Paul Kincaid’s From the Other Side, January 2015: Adam Roberts, sequels, and the James Herbert AwardPosted: 3 February, 2015
From the Other Side, January 2015
By Paul Kincaid
[Editor’s Note: From the Other Side is Paul Kincaid’s monthly column on books and news from the other side of the Atlantic.]
It’s a new year, a time of change, of novelty, a time when we throw out all the old familiar stuff from 2014 and welcome in fresh work and different writers. So let’s see what 2015 has in store for us.
And we start with a new book from … Adam Roberts. Hm, sorry about that, for a moment there it felt as if 2014 hadn’t quite ended. Oh, no, there really is a new book from Adam Roberts. Saint Rebor is a new collection of short stories from NewCon Press, part of their Imaginings series which are all well worth a look. Saint Rebor is the second collection of stories from Adam Roberts, after Adam Robots which came out just over a year ago. This collection includes ten short stories and a poem. I note that the publicity material tells us that it includes “two stories that have never appeared in print before and three that are completely original to this book”, though I’m not exactly sure how that is supposed to work. All I’ll say is that the opening story, “What Did Tessimond Tell You?”, was included in two best of the year collections. Given how many other stories by Adam Roberts seem to have cropped up in various places recently, I shouldn’t wonder if he had enough for a third collection already in stock. Be that as it may, I have a feeling this won’t be the last time I mention Mr Roberts in this column in 2015.
Review of Paradigms Lost by Ryk E. Spoor (Baen, Nov 15, 2014)
This is an urban fantasy set in an alternate 1999-2001. This is a vastly expanded and revised volume which contains the contents of the story entitled “Digital Knight”. Jason Wood is an expert in information searches, image processing and enhancement, pattern matching and data forensics. Some of his contracts are with law enforcement.
A dead contact on his doorstep sends Jason and his girlfriend Sylvie into an adventure involving people who don’t appear on film, werewolves (including an entire town full of them), court appearances relating to werewolf prostitution, and parties which lead to murder. This story is formatted as a murder mystery but actually Jason ends up investigating multiple crimes which are all linked together by werewolf involvement.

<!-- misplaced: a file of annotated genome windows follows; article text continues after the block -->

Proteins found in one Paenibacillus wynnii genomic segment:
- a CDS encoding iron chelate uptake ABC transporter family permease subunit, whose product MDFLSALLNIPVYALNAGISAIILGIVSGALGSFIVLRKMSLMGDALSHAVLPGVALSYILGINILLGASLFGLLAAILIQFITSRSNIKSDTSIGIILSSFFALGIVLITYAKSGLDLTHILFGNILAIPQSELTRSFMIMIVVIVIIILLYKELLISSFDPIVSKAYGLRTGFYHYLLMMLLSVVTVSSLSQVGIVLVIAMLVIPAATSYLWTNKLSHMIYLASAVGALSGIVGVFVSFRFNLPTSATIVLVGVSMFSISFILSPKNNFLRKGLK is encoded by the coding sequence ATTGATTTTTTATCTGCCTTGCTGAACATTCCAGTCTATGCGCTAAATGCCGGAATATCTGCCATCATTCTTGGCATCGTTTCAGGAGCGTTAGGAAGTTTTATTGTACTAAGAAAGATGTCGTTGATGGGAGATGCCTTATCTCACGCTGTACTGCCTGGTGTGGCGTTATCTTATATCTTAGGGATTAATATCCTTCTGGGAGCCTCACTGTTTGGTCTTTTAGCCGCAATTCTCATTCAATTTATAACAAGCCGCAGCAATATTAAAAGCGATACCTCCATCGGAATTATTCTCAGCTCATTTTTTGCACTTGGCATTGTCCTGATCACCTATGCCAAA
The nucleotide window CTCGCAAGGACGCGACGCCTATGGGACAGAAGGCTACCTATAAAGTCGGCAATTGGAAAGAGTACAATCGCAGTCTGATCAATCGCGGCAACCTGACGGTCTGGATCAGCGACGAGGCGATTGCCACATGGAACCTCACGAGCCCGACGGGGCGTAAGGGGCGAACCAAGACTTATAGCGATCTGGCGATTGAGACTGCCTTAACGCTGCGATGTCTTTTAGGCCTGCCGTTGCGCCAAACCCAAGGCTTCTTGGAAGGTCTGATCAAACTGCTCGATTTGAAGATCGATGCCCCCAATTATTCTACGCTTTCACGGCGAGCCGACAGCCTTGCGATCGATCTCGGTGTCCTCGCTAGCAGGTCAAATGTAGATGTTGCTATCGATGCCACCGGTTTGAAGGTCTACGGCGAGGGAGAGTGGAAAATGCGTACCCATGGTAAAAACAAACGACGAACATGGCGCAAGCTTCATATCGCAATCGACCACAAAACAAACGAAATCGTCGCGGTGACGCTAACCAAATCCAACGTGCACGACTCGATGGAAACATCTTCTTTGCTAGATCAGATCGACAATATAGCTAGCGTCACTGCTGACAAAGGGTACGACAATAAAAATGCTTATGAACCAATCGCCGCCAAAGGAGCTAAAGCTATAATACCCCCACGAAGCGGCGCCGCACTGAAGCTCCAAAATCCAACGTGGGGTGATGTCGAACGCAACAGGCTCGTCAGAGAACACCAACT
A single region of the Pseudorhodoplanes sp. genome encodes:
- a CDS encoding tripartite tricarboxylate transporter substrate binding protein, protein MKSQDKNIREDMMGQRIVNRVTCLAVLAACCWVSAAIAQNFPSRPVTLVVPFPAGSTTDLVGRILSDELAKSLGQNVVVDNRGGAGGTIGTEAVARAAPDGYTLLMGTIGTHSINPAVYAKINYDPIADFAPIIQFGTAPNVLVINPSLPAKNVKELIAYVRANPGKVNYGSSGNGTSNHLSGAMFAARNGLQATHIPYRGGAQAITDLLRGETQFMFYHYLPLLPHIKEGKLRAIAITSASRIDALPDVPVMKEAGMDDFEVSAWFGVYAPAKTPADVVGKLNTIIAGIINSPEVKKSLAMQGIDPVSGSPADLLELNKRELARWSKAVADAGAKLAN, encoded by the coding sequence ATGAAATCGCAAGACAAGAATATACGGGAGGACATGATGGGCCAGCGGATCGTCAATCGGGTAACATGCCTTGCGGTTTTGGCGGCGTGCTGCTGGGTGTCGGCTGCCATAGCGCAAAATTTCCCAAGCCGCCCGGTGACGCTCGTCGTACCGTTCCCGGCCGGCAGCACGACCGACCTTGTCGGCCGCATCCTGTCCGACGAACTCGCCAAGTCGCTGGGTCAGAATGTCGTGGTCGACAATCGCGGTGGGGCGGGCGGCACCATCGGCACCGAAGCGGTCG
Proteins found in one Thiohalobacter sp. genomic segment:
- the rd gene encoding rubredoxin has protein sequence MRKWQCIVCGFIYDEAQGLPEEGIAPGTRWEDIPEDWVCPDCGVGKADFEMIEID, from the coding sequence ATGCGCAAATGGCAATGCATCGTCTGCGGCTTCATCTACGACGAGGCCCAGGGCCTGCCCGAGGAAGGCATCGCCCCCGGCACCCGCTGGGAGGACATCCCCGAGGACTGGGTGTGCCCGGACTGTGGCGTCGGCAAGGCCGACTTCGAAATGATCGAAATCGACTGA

As the existence of werewolves being public knowledge is relatively new, the laws written with only humans in mind have not been adapted to include how they apply to werewolves. As some werewolves kill humans in order to gain power, and they are very difficult to kill or arrest, a new approach is needed. Read the rest of this entry »
Karlene Fyffe Phillips, Manager of Family Literacy and Community Services for Durham County Library, writes to ask for help recruiting volunteers for Read Across Durham, a city-wide event taking place in every 3rd grade classroom: “I need your help as we begin recruiting volunteers for our Read Across Durham event scheduled for March 2. Please share the link with as many folks as possible. We need volunteer readers for every third grade classroom. The details are included in the link.”
The details include: “Volunteers are needed on (Monday) March 2, 2015, 9:00 a.m.-12:00 p.m. to read to third graders. We will meet at 9:00 a.m. at the DPS Staff Development Center for a mini training and presentation. The address is 2107 Hillandale Road, Durham, NC 27705. Breakfast snack items will be available from 9-9:30.”
Review of The Fortress in Orion: Dead Enders Book One (Pyr, Dec 2, 2014) by Mike Resnick
It’s the first volume in his new space opera series set in his Birthright Universe. Cyborgs, aliens, convicts, or war heroes can all make interesting main characters. But what if you make them into an ensemble cast of a space adventure book? Resnick has taken these different character types and made them into a mostly non-military special ops team.
This is old-school space opera with the only military character leading a bunch of civilians. There is plenty of intrigue and some interesting characters that use brains and special skills to do their jobs, not just guns. Three members of the group are women: Snake, Pandora and Circe are all strong characters, but each of them shows strength in a different way. They have very distinct looks, personalities and skill sets. The other two team members are a male human and an alien who looks like a male human, but that is really a visual illusion; his appearance won’t fool electronics or cameras.
The team has to go to a space station full of aliens to switch an alien military leader with a clone version trained to lead the aliens to peace with humanity. Nothing goes quite according to plan, of course, but we do get a battle and some very impressive fast-talking from the clone.
Your Humble Reviewers really enjoyed this book and greatly appreciated the believable relationships of the women with each other and with the male (or visually male) members of the team including the alien clone. We look forward to more volumes of Dead Enders tales.
Originator: A Cassandra Kresnov Novel (Pyr, Jan 6, 2015) by Joel Shepherd